Don't talk him. We'll talk to him and the team later.
From a recent telephone conversation
I misunderstood the sentence above. I'd been working long days. I was in a crowded restuarant. I'd had a beer or two. So it's not surprising there was a misunderstanding.
But the sentence also contains a fundamental ambiguity, which became apparent when the "talk with him and the team" actually happened. That talk didn't include me. I had assumed it would. The speaker, however, meant something different when they said “we”.
Linguists refer to this disctinction as clusivity:
...clusivity is a grammatical distinction between inclusive and exclusive first-person pronouns and verbal morphology, also called inclusive “we” and exclusive “we”. Inclusive “we” specifically includes the addressee (that is, one of the words for “we” means “you and I and possibly others”), while exclusive “we” specifically excludes the addressee (that is, another word for “we” means “he/she/they and I, but not you’), regardless of who else may be involved.
I'd assumed an inclusive “we”, when an exclusive “we” was intended.
Although lingustically clusivity pertains specifically to the person being addressed, the borders of “we” often tend to be broader than that. For instance, the borders of “we” would have changed depending on who was listening to Churchill's famous "We shall fight on the beaches speech":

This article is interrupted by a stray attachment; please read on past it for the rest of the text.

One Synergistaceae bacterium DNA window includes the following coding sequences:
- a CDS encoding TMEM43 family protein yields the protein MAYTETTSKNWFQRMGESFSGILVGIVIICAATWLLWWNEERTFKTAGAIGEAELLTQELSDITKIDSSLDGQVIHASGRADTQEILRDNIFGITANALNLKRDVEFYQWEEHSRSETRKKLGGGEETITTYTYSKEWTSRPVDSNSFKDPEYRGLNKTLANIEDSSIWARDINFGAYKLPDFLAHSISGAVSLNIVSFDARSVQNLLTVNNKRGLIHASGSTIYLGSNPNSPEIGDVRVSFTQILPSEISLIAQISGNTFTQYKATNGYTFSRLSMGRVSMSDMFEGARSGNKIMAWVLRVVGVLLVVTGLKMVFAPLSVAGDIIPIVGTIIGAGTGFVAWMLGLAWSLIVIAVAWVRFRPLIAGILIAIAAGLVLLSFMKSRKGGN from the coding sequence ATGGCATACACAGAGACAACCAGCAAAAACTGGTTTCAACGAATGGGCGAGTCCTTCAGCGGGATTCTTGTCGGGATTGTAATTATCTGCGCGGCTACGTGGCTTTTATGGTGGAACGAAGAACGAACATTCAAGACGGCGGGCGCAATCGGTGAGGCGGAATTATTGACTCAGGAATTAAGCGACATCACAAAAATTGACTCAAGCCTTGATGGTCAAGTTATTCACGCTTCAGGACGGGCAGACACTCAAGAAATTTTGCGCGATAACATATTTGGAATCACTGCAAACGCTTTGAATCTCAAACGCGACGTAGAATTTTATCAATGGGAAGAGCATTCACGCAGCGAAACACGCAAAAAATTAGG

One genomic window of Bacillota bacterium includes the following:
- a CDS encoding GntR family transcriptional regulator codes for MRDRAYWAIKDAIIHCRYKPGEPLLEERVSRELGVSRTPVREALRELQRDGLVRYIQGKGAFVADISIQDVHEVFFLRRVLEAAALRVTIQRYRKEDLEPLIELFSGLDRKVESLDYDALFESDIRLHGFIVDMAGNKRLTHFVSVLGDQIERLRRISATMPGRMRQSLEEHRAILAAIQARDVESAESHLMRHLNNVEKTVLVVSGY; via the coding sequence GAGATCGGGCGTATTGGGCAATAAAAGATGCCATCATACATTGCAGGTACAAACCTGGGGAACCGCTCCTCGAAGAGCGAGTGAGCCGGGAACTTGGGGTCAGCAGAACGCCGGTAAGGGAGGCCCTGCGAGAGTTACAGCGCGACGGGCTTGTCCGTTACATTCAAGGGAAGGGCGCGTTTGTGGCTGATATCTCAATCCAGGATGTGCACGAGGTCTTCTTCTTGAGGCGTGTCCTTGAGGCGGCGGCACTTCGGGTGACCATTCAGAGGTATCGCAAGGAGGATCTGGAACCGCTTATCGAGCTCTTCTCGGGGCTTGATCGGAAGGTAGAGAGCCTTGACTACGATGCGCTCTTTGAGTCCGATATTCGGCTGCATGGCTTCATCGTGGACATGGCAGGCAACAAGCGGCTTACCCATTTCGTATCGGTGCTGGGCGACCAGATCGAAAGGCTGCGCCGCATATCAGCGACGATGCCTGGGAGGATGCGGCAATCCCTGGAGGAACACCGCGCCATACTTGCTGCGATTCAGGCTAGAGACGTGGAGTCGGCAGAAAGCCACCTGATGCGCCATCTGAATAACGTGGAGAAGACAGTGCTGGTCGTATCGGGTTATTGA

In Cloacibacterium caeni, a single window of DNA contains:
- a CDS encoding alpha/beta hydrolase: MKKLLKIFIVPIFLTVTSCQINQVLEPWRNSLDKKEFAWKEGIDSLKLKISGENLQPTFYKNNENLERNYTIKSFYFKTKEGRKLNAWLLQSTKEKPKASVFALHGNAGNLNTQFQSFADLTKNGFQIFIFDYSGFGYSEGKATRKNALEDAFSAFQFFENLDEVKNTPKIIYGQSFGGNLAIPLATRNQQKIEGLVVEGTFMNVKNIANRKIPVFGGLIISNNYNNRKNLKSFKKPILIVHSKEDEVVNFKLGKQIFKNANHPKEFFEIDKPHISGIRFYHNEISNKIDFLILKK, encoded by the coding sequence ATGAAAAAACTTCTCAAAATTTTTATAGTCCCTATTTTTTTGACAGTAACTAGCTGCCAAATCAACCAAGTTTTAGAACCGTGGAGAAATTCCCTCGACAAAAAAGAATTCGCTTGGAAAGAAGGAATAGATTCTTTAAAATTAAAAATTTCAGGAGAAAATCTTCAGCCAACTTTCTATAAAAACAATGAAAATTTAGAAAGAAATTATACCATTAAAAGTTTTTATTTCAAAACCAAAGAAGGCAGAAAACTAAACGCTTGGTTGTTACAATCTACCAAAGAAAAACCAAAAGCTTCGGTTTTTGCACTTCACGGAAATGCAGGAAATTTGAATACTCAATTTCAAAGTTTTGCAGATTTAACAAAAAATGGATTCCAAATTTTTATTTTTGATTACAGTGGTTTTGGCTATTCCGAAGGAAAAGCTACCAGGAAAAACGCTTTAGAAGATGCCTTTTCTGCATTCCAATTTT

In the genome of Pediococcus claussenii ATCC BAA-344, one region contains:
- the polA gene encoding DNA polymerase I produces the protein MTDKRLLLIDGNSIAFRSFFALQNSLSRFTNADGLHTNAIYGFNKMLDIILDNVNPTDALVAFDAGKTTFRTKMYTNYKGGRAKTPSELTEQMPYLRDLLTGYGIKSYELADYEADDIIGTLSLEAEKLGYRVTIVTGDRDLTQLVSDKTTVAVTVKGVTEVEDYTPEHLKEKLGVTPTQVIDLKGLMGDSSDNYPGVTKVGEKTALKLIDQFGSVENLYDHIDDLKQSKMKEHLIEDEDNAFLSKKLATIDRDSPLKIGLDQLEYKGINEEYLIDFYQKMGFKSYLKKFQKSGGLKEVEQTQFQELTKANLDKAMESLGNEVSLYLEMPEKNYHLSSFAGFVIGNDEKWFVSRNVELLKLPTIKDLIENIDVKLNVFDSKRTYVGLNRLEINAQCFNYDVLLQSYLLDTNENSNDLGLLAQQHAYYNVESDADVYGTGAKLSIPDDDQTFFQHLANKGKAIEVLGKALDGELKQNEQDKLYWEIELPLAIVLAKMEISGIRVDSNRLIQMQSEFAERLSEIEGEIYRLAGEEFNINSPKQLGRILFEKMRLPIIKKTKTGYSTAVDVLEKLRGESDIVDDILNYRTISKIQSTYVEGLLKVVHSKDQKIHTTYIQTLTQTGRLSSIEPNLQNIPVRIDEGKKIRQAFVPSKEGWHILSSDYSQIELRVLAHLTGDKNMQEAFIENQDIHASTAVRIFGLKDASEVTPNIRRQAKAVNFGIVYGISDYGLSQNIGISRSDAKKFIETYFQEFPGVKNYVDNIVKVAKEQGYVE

We shall go on to the end. We shall fight in France, we shall fight on the seas and oceans, we shall fight with growing confidence and growing strength in the air, we shall defend our island, whatever the cost may be. We shall fight on the beaches, we shall fight on the landing grounds, we shall fight in the fields and in the streets, we shall fight in the hills; we shall never surrender
“We” here includes the British, who will defend their island. It excludes the Axis power (and much of the rest of the world). It seems simultaneously include and exclude the rest of the Allies, who would be fighting, but it was most certainly not their island.
I imagine a spectrum of inclusion from the royal we to a hypothetical universal “we” that includes everyone and everything. I would love to call this universal “we” the “star-stuff weÆ after Carl Sagan's observation:
Our Sun is a second- or third-generation star. All of the rocky and metallic material we stand on, the iron in our blood, the calcium in our teeth, the carbon in our genes were produced billions of years ago in the interior of a red giant star. We are made of star-stuff.
But even Sagan's marvelous statement, which includes all inhabitants of then Earth, still excludes any sentient life-forms could potentially living beyond the Earth.
What really fascinates me is that the border of are fluid and can change over time. It can expand and contract. The best example I can think of is: